Batwa: Recent Attacks Wake Memories of Ethnic Conflict
Last month’s attack on a Batwa community has brought back to the spotlight ethnic tensions between the different Peoples coexisting in Rwanda. Despite the inter-ethnic reconciliation process that followed the genocide of 1994, harassment and violence against the Batwa remains an issue in this East African country. The smallest minority in Rwanda, the Batwas suffer from marginalisation and stigmatisation on a daily basis, adding to the particularly difficult socio-economic conditions they are subject to.
The article blow was published by intercontinentalcry.org:
During the night of June 27, 2018, a Batwa neighborhood in the southern province of Rwanda was ambushed by a neighboring town, leaving one dead and fifteen injured. A group of armed villagers, who are reported to be ethnically majority Hutu, attacked the largely impoverished Batwa households, injuring elders and sending seven to the hospital. Only three have been arrested, and the local authorities have blocked journalistic efforts to cover the story.
The attack is a shock to a country that has received international praise for its inter-ethnic reconciliation efforts carried out in response to the genocide in 1994, which saw the majority Hutu population kill approximately 800,000 of the minority Tutsi. The Batwa, who are the smallest ethnic group in Rwanda, are an Indigenous and historically forest-dwelling people in the Great Lakes region of Africa, and remain one of the most marginalized groups in the East African region.
This recent attack on the Batwa neighborhood in Nyaruguru District follows a history of violent harassment and discrimination against the Batwa. In 2012, the same area saw a similar attack on a Batwa commune. At the time, no arrests were made.
In Rwanda, the Batwa are officially known as the ‘Historically Marginalized People’, given that laws have outlawed public discourse on ethnic labels in an effort to achieve national unification and reconciliation. However, the history of the Batwa is seldom discussed, let alone taught to the Rwanda populace. Prior to and during German and Belgian colonization of the region, the Batwa, and those who were forest dwelling in particular, saw high levels of dehumanization, harassment, and discrimination on the basis of their subsistence-centric lifestyle and short stature. The Batwa have been countering the stigma from the ‘Pygmy’ racial categorization since the arrival of Europeans in the 19th century.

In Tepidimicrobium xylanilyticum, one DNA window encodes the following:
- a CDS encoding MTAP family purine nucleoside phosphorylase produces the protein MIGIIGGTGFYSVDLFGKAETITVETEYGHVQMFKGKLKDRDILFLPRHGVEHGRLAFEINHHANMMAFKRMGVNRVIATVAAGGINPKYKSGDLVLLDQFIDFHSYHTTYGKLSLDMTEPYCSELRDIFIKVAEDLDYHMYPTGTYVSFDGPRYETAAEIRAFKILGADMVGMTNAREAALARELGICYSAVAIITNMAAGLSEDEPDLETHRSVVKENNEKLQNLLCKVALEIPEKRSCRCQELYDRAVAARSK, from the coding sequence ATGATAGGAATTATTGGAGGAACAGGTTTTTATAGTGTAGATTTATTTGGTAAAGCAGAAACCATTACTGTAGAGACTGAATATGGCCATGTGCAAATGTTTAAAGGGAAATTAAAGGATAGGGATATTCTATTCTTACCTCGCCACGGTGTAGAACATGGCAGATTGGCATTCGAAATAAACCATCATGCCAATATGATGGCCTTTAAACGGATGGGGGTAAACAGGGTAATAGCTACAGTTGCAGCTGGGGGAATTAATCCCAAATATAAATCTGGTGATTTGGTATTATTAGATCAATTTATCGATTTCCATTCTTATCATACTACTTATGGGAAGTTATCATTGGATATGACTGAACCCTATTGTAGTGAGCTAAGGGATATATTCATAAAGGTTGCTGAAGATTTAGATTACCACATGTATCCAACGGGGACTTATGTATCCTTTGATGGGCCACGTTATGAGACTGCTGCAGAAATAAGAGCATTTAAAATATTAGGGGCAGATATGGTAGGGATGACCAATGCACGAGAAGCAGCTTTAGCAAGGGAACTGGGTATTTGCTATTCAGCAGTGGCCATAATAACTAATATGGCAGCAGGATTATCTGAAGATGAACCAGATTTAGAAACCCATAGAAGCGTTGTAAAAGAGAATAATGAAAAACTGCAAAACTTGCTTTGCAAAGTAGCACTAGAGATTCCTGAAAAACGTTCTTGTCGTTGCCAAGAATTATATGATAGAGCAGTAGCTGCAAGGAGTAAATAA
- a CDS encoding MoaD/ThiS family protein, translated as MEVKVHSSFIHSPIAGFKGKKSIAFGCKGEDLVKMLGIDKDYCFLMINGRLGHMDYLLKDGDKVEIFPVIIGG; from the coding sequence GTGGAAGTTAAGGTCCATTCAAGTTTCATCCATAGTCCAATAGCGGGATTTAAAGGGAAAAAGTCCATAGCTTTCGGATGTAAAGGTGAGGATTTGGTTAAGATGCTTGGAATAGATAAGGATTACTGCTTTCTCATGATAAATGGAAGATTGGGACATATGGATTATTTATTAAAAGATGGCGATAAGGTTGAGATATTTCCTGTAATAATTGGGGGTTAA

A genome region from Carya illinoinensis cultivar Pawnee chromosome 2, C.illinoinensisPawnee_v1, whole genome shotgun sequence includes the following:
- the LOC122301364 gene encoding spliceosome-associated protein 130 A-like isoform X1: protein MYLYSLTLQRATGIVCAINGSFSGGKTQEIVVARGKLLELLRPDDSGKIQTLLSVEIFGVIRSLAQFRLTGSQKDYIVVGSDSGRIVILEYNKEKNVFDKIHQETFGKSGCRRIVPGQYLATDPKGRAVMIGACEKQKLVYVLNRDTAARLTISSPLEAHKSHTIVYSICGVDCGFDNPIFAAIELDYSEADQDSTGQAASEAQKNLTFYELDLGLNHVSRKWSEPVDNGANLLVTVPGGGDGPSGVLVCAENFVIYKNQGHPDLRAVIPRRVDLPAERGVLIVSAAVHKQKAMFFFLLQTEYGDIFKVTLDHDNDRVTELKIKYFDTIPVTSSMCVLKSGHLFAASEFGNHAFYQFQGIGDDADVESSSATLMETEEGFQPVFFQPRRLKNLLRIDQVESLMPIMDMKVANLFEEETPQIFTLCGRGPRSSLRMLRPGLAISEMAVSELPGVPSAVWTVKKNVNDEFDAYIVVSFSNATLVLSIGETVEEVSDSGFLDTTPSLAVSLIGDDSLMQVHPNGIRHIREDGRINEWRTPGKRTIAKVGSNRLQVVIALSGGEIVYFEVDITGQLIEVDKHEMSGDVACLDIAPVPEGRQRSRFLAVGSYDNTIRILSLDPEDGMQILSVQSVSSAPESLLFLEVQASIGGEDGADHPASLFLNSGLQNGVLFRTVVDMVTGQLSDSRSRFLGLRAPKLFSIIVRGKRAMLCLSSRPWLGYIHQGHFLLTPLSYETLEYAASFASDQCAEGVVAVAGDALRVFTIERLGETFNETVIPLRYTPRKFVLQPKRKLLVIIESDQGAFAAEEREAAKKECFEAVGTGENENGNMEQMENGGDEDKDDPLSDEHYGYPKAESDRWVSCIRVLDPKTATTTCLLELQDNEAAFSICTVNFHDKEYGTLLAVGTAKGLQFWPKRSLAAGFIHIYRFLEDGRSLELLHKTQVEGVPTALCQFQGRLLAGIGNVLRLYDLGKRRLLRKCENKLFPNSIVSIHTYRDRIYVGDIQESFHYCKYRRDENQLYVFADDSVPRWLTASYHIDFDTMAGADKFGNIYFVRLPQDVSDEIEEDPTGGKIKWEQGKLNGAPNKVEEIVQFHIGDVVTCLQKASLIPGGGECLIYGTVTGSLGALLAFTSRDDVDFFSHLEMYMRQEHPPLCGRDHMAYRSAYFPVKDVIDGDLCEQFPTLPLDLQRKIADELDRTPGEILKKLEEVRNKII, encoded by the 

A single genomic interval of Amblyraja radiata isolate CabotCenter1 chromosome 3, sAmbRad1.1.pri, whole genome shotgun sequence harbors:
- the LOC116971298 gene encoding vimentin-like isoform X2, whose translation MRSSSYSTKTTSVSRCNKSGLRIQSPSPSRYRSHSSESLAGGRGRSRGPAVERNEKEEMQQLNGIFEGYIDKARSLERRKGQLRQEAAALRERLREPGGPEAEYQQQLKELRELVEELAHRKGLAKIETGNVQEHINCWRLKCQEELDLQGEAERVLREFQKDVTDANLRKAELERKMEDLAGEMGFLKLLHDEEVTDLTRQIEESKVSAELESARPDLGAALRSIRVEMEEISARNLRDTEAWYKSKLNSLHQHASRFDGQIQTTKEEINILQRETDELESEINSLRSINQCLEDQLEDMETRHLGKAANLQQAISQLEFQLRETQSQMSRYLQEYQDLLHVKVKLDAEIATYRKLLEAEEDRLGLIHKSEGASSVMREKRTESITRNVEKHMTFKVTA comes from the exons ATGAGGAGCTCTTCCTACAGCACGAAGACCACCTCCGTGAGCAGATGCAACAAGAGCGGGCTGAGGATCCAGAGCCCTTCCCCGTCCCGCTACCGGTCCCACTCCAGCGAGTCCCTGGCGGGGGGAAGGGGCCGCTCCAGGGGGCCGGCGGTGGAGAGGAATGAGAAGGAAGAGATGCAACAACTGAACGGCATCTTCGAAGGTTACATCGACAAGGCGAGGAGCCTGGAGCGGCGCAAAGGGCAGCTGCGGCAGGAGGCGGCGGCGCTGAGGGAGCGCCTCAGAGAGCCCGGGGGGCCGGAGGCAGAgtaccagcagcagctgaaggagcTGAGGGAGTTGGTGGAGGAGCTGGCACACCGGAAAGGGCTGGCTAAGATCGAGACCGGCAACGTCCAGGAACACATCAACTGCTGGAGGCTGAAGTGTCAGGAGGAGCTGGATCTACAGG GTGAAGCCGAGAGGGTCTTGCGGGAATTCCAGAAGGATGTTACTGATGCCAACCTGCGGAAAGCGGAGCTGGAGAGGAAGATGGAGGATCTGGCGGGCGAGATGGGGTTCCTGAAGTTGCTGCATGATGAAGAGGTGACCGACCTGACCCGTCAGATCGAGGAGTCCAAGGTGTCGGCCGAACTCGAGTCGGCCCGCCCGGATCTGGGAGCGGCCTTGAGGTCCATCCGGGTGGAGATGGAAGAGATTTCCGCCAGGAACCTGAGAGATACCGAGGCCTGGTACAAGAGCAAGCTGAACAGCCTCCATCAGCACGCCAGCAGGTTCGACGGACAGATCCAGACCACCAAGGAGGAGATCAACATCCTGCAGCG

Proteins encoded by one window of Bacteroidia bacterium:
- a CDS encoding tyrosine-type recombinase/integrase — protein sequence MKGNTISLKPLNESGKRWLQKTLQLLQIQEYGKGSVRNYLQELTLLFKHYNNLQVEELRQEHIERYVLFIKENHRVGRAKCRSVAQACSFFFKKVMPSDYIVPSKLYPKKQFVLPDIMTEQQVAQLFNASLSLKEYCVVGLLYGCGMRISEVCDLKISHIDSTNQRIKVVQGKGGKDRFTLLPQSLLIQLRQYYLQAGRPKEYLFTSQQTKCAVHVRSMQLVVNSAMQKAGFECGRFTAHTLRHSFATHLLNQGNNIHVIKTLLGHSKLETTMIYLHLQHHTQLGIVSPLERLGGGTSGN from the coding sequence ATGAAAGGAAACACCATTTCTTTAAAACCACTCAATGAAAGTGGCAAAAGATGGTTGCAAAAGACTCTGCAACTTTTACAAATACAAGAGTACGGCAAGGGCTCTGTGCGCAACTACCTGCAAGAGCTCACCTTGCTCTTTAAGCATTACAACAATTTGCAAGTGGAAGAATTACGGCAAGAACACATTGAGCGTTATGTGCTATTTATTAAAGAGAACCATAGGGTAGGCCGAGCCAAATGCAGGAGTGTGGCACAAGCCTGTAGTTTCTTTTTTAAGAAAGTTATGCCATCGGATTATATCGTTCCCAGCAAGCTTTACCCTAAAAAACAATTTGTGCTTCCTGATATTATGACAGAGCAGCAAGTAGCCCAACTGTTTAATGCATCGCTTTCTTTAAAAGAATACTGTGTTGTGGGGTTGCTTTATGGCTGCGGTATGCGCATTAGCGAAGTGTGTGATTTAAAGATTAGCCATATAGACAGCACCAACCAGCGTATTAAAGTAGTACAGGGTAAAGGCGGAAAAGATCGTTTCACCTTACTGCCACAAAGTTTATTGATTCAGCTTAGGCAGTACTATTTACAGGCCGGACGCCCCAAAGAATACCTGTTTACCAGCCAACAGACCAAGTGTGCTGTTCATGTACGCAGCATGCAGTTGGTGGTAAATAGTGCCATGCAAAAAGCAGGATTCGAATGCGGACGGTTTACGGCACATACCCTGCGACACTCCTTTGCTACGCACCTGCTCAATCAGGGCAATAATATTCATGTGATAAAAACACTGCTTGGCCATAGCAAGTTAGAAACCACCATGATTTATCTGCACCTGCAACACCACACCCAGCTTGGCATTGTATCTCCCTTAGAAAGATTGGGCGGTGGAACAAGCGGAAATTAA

What is more, during the creation of Rwanda’s national parks and establishment of problematic agricultural projects from the 1960s to the early 1990s, the Batwa have been repeatedly expelled from the forests with no transition to an agriculture-based lifestyle or compensation for their lost lands. The violent conflicts in the latter half of the 20th century also saw most land-owning Batwa either killed or forcefully removed from their land titles. Today, illiteracy, homelessness, unemployment, HIV, and mortality rates in Rwandan Batwa communities are disproportionately higher than the rest of the population.
Photo courtesy of flickr.com